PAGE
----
MH Daily Bulletin: September 26

September 26, 2022 • Posted in Daily Bulletin

News relevant to the plastics industry:

At M. Holland


  • The WTI crude price plunged 5% Friday to below $80/bbl, an eight-month low, on fears that rising interest rates will tip major economies into recession, cutting demand. Futures were down for a fourth straight week.
  • In mid-day trading today, WTI futures were down 2.7% at $76.62/bbl, Brent was down 2.6% at $83.92/bbl, and U.S. natural gas was down 0.1% at $6.82/MMBtu.
  • U.S. efforts to revive a deal allowing Iran to sell more oil in the global market have stalled, officials say.
  • The U.S. is not considering bans or restrictions on oil product exports even as inventories continue to fall sharply below five-year averages, officials said Friday.
  • California utilities are offering incentives for electric vehicle (EV) owners to charge up at certain times as rising EV adoption puts more strain on the state’s power grid.
  • Over a dozen U.S. states have changed their gasoline taxes year-to-date:
State gasoline taxes varied widely across the United States in July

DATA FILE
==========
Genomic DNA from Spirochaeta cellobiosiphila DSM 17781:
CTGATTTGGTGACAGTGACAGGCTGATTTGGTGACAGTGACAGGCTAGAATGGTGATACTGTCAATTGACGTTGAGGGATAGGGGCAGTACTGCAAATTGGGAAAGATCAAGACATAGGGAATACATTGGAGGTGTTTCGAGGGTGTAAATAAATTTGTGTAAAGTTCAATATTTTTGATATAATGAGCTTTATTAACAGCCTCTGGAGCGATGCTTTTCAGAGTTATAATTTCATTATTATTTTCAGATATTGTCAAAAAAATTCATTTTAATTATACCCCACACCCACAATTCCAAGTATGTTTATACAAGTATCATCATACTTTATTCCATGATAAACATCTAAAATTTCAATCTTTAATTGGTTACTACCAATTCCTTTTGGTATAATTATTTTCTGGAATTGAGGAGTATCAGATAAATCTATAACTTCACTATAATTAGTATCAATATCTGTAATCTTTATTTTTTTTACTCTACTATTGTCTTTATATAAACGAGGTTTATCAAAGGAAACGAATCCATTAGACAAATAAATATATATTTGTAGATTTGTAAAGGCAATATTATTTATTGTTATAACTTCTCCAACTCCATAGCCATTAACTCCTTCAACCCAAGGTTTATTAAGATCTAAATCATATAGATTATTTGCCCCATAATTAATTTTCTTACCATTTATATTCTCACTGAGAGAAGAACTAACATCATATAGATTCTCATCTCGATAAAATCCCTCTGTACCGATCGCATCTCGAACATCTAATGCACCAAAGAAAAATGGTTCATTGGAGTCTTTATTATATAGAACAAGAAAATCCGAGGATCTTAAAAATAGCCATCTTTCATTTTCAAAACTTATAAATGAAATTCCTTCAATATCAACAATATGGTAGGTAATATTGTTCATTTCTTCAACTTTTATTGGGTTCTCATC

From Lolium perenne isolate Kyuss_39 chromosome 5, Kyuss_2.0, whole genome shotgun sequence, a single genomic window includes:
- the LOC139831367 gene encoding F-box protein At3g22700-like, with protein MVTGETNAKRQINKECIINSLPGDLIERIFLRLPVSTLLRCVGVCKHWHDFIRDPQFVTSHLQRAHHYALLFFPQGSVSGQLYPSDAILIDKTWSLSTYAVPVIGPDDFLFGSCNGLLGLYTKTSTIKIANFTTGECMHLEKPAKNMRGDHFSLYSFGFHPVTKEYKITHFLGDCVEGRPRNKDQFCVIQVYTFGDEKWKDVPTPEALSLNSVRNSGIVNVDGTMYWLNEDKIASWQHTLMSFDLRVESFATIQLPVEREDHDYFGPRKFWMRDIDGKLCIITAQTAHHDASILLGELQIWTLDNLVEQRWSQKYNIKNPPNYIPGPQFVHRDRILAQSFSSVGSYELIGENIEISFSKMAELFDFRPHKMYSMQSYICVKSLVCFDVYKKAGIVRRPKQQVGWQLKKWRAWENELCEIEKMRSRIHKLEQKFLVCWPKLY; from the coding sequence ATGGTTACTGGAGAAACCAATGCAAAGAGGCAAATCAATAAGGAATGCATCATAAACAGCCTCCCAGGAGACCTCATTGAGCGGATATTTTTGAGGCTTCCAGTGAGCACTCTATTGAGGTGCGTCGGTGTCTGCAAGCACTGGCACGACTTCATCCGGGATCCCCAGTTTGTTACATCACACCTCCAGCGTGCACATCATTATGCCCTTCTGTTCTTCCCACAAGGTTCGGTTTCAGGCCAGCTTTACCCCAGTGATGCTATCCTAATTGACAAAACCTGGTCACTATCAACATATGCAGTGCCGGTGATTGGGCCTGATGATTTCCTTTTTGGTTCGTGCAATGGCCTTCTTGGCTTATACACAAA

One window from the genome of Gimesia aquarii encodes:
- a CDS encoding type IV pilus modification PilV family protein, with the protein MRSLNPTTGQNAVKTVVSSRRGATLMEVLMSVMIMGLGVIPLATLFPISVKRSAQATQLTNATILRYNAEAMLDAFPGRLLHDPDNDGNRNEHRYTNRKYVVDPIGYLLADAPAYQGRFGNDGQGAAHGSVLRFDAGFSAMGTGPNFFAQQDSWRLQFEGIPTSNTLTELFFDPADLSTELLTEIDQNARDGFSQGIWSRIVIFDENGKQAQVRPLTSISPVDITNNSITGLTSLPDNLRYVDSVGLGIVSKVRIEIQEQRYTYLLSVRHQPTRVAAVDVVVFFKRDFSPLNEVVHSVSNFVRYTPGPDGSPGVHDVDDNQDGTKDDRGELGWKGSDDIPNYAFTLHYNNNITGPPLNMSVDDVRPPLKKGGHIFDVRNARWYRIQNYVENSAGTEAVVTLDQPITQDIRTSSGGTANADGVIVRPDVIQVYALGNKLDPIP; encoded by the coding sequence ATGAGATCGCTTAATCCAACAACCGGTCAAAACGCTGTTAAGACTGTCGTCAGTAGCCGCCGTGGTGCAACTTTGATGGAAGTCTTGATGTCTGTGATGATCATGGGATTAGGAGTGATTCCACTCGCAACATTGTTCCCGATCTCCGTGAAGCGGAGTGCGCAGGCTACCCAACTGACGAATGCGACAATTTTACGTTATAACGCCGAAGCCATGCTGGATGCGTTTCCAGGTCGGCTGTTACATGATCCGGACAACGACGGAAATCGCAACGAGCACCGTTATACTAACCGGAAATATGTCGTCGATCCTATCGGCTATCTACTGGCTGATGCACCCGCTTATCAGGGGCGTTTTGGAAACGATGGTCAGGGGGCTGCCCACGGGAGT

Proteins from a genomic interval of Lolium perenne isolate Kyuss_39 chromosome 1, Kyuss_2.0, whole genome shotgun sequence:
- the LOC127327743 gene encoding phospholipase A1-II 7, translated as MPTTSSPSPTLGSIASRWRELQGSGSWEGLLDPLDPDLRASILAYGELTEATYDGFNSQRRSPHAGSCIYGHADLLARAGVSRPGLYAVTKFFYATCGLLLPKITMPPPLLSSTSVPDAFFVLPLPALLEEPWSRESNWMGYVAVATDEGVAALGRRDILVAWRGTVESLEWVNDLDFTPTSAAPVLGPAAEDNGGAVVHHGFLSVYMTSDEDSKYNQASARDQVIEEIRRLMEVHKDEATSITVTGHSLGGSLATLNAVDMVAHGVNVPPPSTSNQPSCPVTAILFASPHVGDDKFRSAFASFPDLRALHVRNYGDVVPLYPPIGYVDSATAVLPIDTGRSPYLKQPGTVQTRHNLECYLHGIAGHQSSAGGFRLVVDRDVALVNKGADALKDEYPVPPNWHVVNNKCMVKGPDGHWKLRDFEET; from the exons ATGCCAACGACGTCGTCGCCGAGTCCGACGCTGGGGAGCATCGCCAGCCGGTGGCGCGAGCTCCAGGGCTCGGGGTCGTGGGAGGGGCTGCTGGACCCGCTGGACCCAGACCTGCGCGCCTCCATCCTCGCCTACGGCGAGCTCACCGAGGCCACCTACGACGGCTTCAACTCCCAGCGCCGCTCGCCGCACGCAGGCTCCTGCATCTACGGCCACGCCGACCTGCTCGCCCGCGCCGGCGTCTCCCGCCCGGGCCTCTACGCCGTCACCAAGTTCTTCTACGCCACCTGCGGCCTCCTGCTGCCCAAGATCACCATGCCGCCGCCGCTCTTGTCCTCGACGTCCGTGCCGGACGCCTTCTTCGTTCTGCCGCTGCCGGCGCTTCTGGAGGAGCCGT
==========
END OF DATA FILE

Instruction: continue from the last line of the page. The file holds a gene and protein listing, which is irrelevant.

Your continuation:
• India, the world’s biggest polluter, is expanding its coal power fleet by 25% through 2030 to meet rising energy demand. The move comes as coal buyers vie to pay top dollar from often remote mines in places such as Tanzania and Botswana.
  • Inclement weather has driven electricity demand up while reducing Australia’s coal shipments down 7% year over year, driving coal prices up nearly three-fold and incentivizing investment in alternative energy.
  • Puerto Rico is shipping coal ash through Florida to Georgia after banning storage of the toxic residue in 2019.
  • More oil news related to the war in Europe:
    • A modified EU energy plan set to be unveiled Wednesday will give leeway to member states to cut electricity use less than originally proposed in the coming months.
    • In mid-October, Britain will open a $44 billion financial instrument to help protect energy firms from volatile prices and liquidity squeezes. Officials say U.K. gas and power prices will be “exceptionally high” this winter.
    • Germany is requiring its 2,500 biggest gas users to register with the government ahead of a potential energy rationing scheme this winter. 
    • German crude oil imports rose 13.5% by volume but more than doubled in value the first seven months of 2022.
    • Equinor inked a new deal to supply 15% of Poland’s yearly natural gas consumption as Russia’s war further upends normal trading patterns. 
    • Belgium is forging ahead with plans to close its remaining nuclear reactors despite Europe’s growing energy crunch.
    • Russian natural gas exports to Europe have dropped more than 82% in a year.

Supply Chain

Truck Tonnage Index

Domestic Markets

  • The U.S. reported a seven-day average of 53,376 daily new COVID-19 infections and 356 virus fatalities on Friday.
  • Over 4.4 million Americans have received Omicron-tailored booster shots since their rollout three weeks ago, the CDC said, accounting for just 1.5% of eligible U.S. residents.